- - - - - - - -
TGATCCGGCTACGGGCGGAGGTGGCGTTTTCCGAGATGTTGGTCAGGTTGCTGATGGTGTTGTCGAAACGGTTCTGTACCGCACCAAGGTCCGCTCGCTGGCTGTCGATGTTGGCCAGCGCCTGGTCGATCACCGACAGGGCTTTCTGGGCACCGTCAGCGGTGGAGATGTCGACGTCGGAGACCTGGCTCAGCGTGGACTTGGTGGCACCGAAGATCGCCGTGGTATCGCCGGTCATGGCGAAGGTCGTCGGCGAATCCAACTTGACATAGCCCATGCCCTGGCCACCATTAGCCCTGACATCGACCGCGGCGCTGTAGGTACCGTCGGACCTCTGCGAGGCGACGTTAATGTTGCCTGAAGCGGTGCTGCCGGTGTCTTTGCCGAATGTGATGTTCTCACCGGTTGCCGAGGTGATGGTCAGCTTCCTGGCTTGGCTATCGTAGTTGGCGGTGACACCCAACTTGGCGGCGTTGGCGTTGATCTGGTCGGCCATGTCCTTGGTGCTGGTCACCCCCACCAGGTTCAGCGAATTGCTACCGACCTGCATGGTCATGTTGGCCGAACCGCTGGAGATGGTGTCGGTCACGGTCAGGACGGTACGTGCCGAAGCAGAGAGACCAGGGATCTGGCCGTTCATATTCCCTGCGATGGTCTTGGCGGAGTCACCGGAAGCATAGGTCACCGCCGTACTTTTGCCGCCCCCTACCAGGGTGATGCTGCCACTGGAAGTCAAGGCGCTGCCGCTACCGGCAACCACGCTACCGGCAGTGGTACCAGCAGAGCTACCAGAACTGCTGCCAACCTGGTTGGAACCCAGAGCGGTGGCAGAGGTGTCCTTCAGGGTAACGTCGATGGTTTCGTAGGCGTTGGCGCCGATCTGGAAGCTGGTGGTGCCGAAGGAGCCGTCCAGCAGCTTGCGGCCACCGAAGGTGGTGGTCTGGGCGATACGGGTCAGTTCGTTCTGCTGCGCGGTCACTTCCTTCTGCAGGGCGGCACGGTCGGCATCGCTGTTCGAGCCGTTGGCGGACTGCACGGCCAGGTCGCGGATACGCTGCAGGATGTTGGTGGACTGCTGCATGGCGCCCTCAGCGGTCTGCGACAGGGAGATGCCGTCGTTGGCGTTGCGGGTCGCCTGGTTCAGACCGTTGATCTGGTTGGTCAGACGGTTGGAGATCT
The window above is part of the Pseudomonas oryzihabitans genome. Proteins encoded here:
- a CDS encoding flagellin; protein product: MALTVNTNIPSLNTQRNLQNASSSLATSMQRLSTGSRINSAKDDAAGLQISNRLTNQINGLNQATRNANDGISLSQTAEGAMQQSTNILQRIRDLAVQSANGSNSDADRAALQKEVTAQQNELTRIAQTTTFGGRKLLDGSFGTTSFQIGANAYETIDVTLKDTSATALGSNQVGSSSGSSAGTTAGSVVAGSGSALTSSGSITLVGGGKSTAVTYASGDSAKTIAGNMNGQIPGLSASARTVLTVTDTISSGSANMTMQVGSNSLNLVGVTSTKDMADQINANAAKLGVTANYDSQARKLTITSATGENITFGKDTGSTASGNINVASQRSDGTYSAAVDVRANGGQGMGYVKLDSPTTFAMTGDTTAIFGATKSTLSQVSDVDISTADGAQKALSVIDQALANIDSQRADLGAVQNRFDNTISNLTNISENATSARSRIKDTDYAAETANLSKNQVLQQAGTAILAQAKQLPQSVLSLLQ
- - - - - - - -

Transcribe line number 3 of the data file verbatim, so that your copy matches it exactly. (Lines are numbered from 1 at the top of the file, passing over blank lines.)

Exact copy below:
- a CDS encoding flagellin; protein product: MALTVNTNIPSLNTQRNLQNASSSLATSMQRLSTGSRINSAKDDAAGLQISNRLTNQINGLNQATRNANDGISLSQTAEGAMQQSTNILQRIRDLAVQSANGSNSDADRAALQKEVTAQQNELTRIAQTTTFGGRKLLDGSFGTTSFQIGANAYETIDVTLKDTSATALGSNQVGSSSGSSAGTTAGSVVAGSGSALTSSGSITLVGGGKSTAVTYASGDSAKTIAGNMNGQIPGLSASARTVLTVTDTISSGSANMTMQVGSNSLNLVGVTSTKDMADQINANAAKLGVTANYDSQARKLTITSATGENITFGKDTGSTASGNINVASQRSDGTYSAAVDVRANGGQGMGYVKLDSPTTFAMTGDTTAIFGATKSTLSQVSDVDISTADGAQKALSVIDQALANIDSQRADLGAVQNRFDNTISNLTNISENATSARSRIKDTDYAAETANLSKNQVLQQAGTAILAQAKQLPQSVLSLLQ